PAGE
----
"Fascinating," he murmurs. "May I?"

With a shrewd look, and a caution against rough handling that sounds too practiced to stem from serious concern, the old man places the box in Adrian's outstretched hand. It's cool to the touch, making his palm tingle -- and, sure enough, it's too heavy to be empty. There has to be something else in there. He runs his fingers over the sides of the box, as though he might be able to read the near-obliterated carvings by touch, feels the underside for clues.

There, in the center. There's a tiny protrusion. Adrian copies the old man's pressing-motion, widening his eyes as the ancient mechanism pops the box open right along the middle.

"Oh," he says, with a smile of feigned embarrassment. "I'm so sorry. I suppose I must have--"

That's when the figure falls out. It clatters onto the table, spins, skitters to a halt right in front of him. The light from the brazier slides across its surfaces like oil.

Both the brazier and the figure, Adrian realizes, are fashioned from the same unfamiliar metal; both play tricks on the eye, are subtly unsettling to look at.

The figure is a strange compound. It contains elements that might be human -- but there is something in the workmanship that suggests otherwise, something unplaceable that makes Adrian pause for an uncertain moment before touching. There are animal features to it, too, and others that seem to come from some entirely different order of evolution, to belong to some deep-sea monster or extraterrestrial fantasy.

Taken as a whole, it's hideous. For a moment, Adrian wonders whether he would even want it in his collection, undoubtedly immense historical importance or not.

But only for a moment. His instinctive revulsion subsides as he catches sight of the inscription on the figure's base. The alphabet, he's sure, is the same as that on the outside of the puzzle-box. And he recognizes it, now. It isn't the writing of any language Adrian has ever heard spoken -- and he has studied plenty. But he has seen it before.

Only a few letters, in the illustrative plates of a centuries-old book, and apparently archaic even at the time of writing. He pored over them a number of times, in the Curwen Library at Miskatonic, back before the place burned to the ground. He'd never expected to see it again; he hasn't come across a copy since, if any even remain in existence. At the time, he'd been immensely disappointed. He'd just begun to feel as though he was making some progress.

"So, you are different."

Adrian blinks. He's sure he hasn't been thinking out loud, and he has to force down his growing unease.

Perhaps he has spoken without thinking. Perhaps the heat is getting to him.

The old man looks gleeful. "Abdul Alhazred is not for tourists," he says. "You know more than you admit, I think." He leans over the table, tipping something onto the brazier (though who knows why it needs to be topped up -- it's of little use as a light, and in any case, they've been in the dark long enough for their eyes to have adjusted) and waving a hand dismissively when Adrian tries to give back the carving. "Hold on to it. It's yours, if you wish."

"And if I can meet your price, of course," Adrian begins, raising an eyebrow. And then--

The flame gutters, and the light in the place begins to fail. In the flickering shadows, Adrian's eyes play tricks on him.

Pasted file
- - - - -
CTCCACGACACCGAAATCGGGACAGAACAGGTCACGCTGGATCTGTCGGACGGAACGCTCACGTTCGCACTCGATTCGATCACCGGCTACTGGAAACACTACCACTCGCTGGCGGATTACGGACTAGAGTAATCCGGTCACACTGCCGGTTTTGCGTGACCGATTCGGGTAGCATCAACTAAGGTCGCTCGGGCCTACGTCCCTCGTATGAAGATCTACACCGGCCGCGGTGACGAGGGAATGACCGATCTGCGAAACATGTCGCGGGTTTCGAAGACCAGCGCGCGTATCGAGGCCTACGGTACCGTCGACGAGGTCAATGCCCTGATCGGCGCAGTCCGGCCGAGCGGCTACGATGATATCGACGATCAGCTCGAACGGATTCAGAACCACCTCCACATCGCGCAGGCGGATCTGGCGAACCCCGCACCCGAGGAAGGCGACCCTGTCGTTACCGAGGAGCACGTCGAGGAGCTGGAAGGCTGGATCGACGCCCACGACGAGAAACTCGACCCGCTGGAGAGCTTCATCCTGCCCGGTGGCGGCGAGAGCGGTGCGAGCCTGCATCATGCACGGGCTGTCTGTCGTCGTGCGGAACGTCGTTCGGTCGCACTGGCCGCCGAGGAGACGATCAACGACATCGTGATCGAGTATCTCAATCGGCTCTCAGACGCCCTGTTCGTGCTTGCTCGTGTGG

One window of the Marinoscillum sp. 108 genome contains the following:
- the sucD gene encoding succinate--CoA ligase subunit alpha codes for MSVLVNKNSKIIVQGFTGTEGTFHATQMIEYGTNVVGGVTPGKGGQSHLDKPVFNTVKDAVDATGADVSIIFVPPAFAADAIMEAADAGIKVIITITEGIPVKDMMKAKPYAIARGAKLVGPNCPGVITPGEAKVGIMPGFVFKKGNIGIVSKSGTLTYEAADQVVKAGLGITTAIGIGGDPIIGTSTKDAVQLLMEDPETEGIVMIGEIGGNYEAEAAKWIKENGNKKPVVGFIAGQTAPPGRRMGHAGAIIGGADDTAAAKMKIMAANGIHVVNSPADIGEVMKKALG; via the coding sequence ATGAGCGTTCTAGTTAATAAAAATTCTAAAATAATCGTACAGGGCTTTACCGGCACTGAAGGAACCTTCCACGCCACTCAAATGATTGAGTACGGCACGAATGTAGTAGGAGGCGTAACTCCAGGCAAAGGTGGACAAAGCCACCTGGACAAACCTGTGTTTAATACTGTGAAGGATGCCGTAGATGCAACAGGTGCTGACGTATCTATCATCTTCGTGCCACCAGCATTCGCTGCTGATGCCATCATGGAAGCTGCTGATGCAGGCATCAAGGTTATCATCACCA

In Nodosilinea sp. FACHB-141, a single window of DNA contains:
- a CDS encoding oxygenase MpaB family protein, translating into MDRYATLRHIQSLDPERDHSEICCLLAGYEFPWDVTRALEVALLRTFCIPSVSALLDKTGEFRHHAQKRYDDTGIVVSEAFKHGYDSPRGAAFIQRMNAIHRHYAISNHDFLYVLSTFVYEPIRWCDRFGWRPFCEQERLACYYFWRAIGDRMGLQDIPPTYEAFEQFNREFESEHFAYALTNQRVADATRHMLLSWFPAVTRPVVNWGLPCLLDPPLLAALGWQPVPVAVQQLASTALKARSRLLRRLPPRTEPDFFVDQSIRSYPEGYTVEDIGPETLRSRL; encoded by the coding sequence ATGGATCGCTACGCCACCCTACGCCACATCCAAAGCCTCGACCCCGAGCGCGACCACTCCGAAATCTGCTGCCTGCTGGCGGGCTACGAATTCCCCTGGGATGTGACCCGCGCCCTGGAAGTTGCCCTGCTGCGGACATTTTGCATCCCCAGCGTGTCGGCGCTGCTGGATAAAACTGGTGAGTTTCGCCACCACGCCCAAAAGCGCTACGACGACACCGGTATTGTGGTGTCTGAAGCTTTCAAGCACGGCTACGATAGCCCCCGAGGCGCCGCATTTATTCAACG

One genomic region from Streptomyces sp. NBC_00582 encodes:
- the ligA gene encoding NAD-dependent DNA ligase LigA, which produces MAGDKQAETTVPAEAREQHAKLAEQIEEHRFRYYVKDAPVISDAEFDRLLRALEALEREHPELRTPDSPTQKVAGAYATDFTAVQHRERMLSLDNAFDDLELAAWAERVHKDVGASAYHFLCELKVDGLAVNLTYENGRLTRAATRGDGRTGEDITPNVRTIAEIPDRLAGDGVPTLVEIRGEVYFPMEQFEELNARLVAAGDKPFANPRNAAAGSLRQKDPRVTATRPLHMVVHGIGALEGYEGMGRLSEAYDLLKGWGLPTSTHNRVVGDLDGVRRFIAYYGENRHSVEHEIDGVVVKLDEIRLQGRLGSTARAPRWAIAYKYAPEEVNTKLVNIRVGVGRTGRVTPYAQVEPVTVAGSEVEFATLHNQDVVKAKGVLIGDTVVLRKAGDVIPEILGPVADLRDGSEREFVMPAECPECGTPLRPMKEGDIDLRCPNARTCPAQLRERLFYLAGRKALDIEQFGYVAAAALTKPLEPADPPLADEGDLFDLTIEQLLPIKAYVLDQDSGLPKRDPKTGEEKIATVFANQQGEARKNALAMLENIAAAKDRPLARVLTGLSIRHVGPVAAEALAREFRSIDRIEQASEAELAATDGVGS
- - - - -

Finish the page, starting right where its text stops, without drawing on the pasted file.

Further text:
The old man's features appear to rearrange themselves, to take on a crawling aspect, to give the impression of endless movement, instability-- chaos--

Later (from the relative safety of a train bound for Cairo) Adrian will recall the sensation as something akin to being ripped open -- as though someone has taken hold of the outer layers of his mind and pulled hard until it tears right down the center, leaving what's inside naked and exposed to the elements, to the howling of the universe and the thousands upon thousands of voices all screaming to make themselves heard. Right now, though, it just hurts, more than anything he's ever felt in his life, and when that fades away the light has changed and he knows he's not in Egypt any more.


We wait, and no-one will save us.

The shadows gather, and the continents grow ripe with blood, and the horizon flickers with a light neither natural nor earthly, and we wait, and no-one will save us.

And in the end mankind will be as they once were, casting off conscience and compassion and learning to find beauty in killing, and we will wait, and no-one will save us.

And after the final chaos, when the last human being scratches his last word in the sand of the last desert, he will stop, and he will look again at what he has written. And he will obliterate it; will scratch it out -- no matter that human eyes would never see it. Better that it not remain. The history of the human race, now, can be only one of shame.

Because we waited, and no-one came to save us.


Adrian comes to his senses shuddering, not quite able to control his start at the old man's dried-leaf hand on his shoulder. The old man just blinks, all innocent surprise, no longer a figure composed of madly crawling forms -- just a singularly ugly person.

"What was that?" Adrian asks, shaking his head. His voice sounds thick and unclear. He swallows.

A shrug. "We all see different things. Our dreams, our nightmares. The past, the future."

"The future?"

"Perhaps. Perhaps it is up to you, Mr. Veidt."

He certainly hasn't mentioned his name. How-- ?

He shakes himself. He's losing his senses. The guide. The guide must have told him.

The old man frowns. "But you look unwell. Would you like some water?"

"No. Thank you. I -- no."

Adrian stands to leave, as carefully as he can in his haste, and the dusty air of the side-street feels like sweet relief. It's hours later, in the cool shade of his first-class carriage on the train, that he realizes the figure is still in his hand.

On returning to New York, Adrian places the carved figure on the top left-hand shelf in his study, where it catches the light and gleams too brightly for its age when the sun comes in. He spends a few days in the library, attempting to find out what it represents, but finds nothing, resources in the field being sadly depleted after the Miskatonic fire.

It can be no more than a minor idol, he decides eventually, perhaps not even a deity. It's probably valuable enough, and certainly a fascinating curio, but he never shows it to a dealer, and he somehow doubts that any of his acquaintances would care to see it.

Two years after Adrian returns to New York and places the figurine on his bookshelf, a man is released from prison in Bavaria.

Nobody in his right mind would connect the two occurrences. But when Adrian's newspaper has stopped trembling in his grip, he glances up into the top left corner of his study.